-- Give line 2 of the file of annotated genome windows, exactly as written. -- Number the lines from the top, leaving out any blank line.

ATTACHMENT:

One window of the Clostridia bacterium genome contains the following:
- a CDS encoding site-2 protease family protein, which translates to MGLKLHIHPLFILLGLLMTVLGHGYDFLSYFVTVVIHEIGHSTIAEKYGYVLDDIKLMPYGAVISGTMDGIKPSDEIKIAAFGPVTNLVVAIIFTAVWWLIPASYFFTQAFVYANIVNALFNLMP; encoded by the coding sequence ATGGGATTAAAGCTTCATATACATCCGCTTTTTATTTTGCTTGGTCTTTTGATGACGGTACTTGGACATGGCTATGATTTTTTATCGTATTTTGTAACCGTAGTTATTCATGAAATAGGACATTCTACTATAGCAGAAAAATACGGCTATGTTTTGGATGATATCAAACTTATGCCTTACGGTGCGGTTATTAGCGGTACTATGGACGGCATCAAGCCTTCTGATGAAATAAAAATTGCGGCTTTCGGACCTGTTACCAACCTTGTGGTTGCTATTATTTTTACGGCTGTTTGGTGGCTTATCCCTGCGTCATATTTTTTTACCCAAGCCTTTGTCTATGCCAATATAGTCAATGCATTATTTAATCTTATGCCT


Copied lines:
- a CDS encoding site-2 protease family protein, which translates to MGLKLHIHPLFILLGLLMTVLGHGYDFLSYFVTVVIHEIGHSTIAEKYGYVLDDIKLMPYGAVISGTMDGIKPSDEIKIAAFGPVTNLVVAIIFTAVWWLIPASYFFTQAFVYANIVNALFNLMP; encoded by the coding sequence ATGGGATTAAAGCTTCATATACATCCGCTTTTTATTTTGCTTGGTCTTTTGATGACGGTACTTGGACATGGCTATGATTTTTTATCGTATTTTGTAACCGTAGTTATTCATGAAATAGGACATTCTACTATAGCAGAAAAATACGGCTATGTTTTGGATGATATCAAACTTATGCCTTACGGTGCGGTTATTAGCGGTACTATGGACGGCATCAAGCCTTCTGATGAAATAAAAATTGCGGCTTTCGGACCTGTTACCAACCTTGTGGTTGCTATTATTTTTACGGCTGTTTGGTGGCTTATCCCTGCGTCATATTTTTTTACCCAAGCCTTTGTCTATGCCAATATAGTCAATGCATTATTTAATCTTATGCCT